The National Association of Broadcasters and APTS (America’s Public Television Stations – the associations of public television stations) have filed a Petition for Rulemaking seeking to expand the area in which licensees can locate distributed transmission system transmitters (also known as single frequency networks), in connection with ATSC 3.0 operations. With the new ATSC 3.0 transmission system soon to be rolled out commercially by some TV stations, multiple transmitters on the same frequency can amplify a station’s signal, rather than causing destructive interference to it. Thus, rather than operating with single big transmitter in the center of a station’s service area, with signal strength decreasing as one moves away from that transmitter, a station could instead construct multiple transmitter sites throughout its service area, providing more uniform coverage and filling in what might otherwise be service gaps within its market in areas blocked by terrain obstructions, or otherwise remote, from the station’s main transmitter site.  NAB and APTS claim that current rules need to be amended to allow stations to best take advantage of the potential for DTS technology.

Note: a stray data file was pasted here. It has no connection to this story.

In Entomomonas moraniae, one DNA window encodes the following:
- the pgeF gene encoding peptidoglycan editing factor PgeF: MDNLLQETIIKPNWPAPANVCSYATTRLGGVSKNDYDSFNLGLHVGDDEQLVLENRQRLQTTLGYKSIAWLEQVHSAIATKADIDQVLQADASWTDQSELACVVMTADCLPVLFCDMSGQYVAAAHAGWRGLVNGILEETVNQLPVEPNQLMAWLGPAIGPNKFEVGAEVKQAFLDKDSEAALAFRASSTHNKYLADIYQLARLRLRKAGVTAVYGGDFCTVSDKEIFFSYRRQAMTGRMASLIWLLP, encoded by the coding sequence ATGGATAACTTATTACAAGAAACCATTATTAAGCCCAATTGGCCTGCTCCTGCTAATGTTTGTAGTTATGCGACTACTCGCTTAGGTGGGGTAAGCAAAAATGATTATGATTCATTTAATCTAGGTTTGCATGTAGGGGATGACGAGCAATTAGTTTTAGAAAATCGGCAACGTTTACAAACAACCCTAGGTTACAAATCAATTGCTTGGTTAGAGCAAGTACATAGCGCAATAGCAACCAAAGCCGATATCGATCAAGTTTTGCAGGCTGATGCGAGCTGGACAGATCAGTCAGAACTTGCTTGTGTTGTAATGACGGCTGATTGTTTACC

Under the current rules, TV stations cannot use a distributed transmission site to extend their signals beyond the interference-free contour of the full-power station. Under their proposal, APTS and NAB suggest that these distributed transmission sites could be located anywhere in the market as long as they do not extend the interference contour of the station – for UHF stations, the DTS transmitter’s 36 dBu would not be able to exceed the 36 dBu of the reference station.   The proponents of this idea suggest that it would allow stations to improve service to remote portions of their service areas.

The FCC has put this petition for rulemaking out for public comment. Comments are due by November 12, and reply comments are due by November 27, 2019. This is just a request for preliminary comments as to whether or not the FCC should proceed on this proposal. After receiving comments, the FCC will review them and if they conclude that the proposal has merit and support, the FCC will issue a Notice of Proposed Rulemaking seeking additional comments on a more specific FCC proposal for amending the rules. If you are interested in the NAB/APTS proposal, send in your comments by the November deadline.